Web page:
‘Me and a friend who I made at Crook’s Hospital in Scottburgh went with scuba diving gear and were in the water for over an hour with three massive tiger-sharks and about 30 blacktip sharks. It was one of the most exciting and potentially stupid things I’ve ever done in my life. We made a video of it, and it’s just amazing to think that I was in the water with these things. They swim right up to you, they check you out, so I was in arms reach of a tiger shark. I’m so glad I did that.’
The Clinical Experience (‘Bring a textbook’¦’)
When Melvin decided to come to South Africa, it wasn’t really about the clinical experience and he even considered the idea that he might be wasting valuable time at an early stage in his career.
‘I didn’t come with the intention to gain any one particular clinical experience here. I decided I would come and I would try a bit of everything. For example, when I first arrived I tried to do caesarean sections and got some training from the other doctors, but after a couple of weeks I decided that I wasn’t very good at it and so didn’t enjoy it. So I just let the other doctors do that, while I did the anaesthesia.’
It was while working in Nkandla that he realised he really enjoyed emergency medicine. When he leaves he will move on to training post in Melbourne, Australia to become an A&E specialist, a position he set up while at Nkandla. It’s now clear that the clinical experience will be extremely valuable.
‘The professional experience that I’ve gained here has been amazing and will stand me in very good stead, particularly for a future in emergency medicine. Some of the trauma you see here and what you have at your disposal to deal with it is a real challenge.’
When he arrived he had no experience with TB and HIV patients and couldn’t confidently deal with wounds and burns. That’s all changed completely.
‘The volume of TB patients here is amazing and continues to astound me. I’ve seen a lot of burns here, I haven’t seen that many gunshots, but I’ve become very competent managing patients with blunt knife-injuries. Many bush-knives.’
South African doctors typically undergo massive gains in clinical confidence because staff shortages ensure they will often deal with difficult cases on their own.
‘Working here I’m very autonomous, which is different to at home where there’s a much more hierarchical system. We have a meeting in the morning where we can discuss difficult cases, although realistically, nearly every patient here is a difficult case and there’s no time to discuss everyone. The diploma in Tropical Medicine I did really helped because it gave me a good clinical grounding in the things that I might see here.’
‘A couple of cases that I’ve seen here’¦ I’ve just been scratching my head, just really, really thinking hard, saying ‘how can I help this person?’ And I’ve gone away and I’ve read up on what it could be. It’s really re-ignited my interest in clinical medicine, because you find in the West and the UK and Australia that you’re now so reliant on tests that you rely less on the clinical examination and history. Here that’s really interested me and its something that I’ll miss because going to Australia, if someone comes in with even a mild head injury they immediately get a CT scan of the head. Whereas here the CT scanner is 2 and a half hours away, so you can’t do that.’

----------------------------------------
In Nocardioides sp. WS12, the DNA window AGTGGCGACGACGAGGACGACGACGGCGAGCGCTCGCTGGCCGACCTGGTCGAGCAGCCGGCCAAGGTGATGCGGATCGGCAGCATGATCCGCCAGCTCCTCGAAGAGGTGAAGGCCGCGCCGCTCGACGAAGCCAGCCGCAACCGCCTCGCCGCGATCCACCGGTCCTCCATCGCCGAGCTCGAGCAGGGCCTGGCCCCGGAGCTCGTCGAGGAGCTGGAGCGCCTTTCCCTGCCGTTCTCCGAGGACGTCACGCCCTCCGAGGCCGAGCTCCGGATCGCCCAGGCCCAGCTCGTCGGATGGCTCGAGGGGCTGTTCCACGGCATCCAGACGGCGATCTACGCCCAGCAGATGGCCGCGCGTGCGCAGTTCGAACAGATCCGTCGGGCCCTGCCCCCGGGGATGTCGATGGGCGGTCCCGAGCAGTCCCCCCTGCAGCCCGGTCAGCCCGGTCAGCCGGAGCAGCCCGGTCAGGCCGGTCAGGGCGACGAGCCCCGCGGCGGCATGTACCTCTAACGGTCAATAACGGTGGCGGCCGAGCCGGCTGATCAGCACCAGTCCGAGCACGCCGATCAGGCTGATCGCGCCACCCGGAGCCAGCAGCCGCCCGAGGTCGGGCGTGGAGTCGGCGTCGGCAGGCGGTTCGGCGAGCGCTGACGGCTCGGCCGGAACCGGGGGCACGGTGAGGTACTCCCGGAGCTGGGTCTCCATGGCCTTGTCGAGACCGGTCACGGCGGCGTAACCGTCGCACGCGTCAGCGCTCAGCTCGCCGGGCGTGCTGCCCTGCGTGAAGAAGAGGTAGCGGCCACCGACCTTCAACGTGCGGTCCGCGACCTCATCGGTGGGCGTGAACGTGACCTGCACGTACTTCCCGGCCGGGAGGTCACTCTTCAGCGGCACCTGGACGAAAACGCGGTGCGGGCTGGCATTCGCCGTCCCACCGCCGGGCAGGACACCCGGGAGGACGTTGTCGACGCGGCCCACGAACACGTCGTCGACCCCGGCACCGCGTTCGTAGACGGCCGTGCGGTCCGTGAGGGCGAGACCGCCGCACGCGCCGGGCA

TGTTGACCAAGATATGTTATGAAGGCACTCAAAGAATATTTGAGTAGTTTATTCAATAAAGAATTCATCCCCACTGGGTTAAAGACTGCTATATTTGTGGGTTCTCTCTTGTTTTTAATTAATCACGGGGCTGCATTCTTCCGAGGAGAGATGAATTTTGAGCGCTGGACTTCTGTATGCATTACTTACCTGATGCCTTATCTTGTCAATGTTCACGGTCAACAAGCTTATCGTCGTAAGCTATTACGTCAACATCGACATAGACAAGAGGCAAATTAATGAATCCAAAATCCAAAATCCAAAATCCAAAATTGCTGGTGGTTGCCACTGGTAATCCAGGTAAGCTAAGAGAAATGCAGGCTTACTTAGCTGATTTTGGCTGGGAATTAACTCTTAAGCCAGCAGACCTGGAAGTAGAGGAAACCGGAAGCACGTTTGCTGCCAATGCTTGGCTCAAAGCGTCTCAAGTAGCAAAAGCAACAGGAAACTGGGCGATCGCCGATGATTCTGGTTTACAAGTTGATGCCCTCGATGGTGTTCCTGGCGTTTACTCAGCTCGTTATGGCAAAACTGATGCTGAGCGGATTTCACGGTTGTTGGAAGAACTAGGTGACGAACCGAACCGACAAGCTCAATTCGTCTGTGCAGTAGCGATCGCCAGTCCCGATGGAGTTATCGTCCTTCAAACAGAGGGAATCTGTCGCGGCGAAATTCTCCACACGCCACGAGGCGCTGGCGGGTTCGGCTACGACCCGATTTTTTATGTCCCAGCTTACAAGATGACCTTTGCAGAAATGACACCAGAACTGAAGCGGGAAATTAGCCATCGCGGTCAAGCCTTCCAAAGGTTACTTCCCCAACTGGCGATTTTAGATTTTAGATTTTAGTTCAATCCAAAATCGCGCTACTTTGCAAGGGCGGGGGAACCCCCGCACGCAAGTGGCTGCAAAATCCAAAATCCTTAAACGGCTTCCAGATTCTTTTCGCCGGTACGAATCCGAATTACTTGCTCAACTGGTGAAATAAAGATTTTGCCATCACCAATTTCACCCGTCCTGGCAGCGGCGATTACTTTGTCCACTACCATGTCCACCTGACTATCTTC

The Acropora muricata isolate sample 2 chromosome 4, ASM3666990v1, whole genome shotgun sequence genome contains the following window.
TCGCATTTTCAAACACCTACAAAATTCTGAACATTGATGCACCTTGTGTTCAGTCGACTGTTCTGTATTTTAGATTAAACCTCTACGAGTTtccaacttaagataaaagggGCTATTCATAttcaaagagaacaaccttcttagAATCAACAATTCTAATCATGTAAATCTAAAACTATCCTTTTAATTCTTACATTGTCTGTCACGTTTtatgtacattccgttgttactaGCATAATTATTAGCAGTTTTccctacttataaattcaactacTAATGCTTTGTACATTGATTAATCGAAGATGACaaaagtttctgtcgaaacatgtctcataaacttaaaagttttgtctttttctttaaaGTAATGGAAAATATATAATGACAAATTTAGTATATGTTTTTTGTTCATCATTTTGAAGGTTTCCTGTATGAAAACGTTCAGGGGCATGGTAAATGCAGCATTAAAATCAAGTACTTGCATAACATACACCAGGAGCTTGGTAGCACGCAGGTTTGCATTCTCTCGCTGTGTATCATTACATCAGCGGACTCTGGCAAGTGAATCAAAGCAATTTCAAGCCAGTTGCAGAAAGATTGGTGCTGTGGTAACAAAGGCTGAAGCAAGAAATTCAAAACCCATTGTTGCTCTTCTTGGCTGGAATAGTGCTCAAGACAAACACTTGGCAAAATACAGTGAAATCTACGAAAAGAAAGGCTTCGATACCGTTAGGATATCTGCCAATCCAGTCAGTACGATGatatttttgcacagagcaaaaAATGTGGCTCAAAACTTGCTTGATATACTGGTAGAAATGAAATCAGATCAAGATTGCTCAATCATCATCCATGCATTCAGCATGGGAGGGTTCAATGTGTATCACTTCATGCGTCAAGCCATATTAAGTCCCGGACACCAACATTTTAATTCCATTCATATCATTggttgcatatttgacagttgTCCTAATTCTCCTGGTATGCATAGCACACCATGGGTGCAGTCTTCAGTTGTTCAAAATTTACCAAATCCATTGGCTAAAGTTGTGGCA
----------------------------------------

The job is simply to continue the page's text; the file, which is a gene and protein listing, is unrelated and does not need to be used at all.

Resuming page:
The types of patients that Melvin deals with are also very different to what he was used to.
‘Everyone here has multiple problems. They’ll come here with a cough, and a fever and diarrhoea and they’ll maybe be confused. And there’s so many things that could maybe cause all these symptoms together, so after a while you start to decide, ‘well this is the biggest problem’, or ‘that is most serious’, or ‘this is what I can address, because I can’t address everything’. So you address what you can, and one of things I’ve found is to address what is the patient’s biggest problem, which in your eyes might not be their biggest problem. I’ve just found that if I focus on what they patient wants, or what seems to be upsetting them it seems to work.’
The new environment has turned Melvin into a better doctor both directly and indirectly.
‘I’ve got much better at it. I know that I’m far from perfect so I’ve also done a lot of reading in the evenings to try and improve my skills. I’d advise any doctor coming over to bring a good textbook, because there’s always going to be lots of interesting things to learn and read about.’
But Melvin says the best part of working in South Africa is the sense of job satisfaction he gets here.
‘You can make a difference to people who have very little, which is very rewarding. Often in the UK people don’t know how lucky they are, so obviously you can help them but it’s just to a very different degree. I think if you come and you say, ‘I’m going to do the few things that I can, and I can make one or two people’s lives better’, then for me, it’s so rewarding. A couple of times patients have travelled a long way just to come in and say thank you for what I did for them two weeks before. And that’s really nice. If you just show that you’re making the effort, even if you can’t always help, the effort is really appreciated.’
It’s this feeling which he says will bring him back in the future.
‘I would love to come back here and work here again. I really feel there’s some people here who are fabulous to work with and the people here really deserve better. So I would love to come back just to try and help. There’s a shortage of doctors here, particularly rurally, and there’s a huge number of patients that need to be helped.’
‘I would recommend South Africa as a fantastic place to work to further your experience as a clinical doctor, to work with some fabulous people, and also to work with some of the poorest people in the world. I would thoroughly recommend it to someone who is thinking about working in Africa.’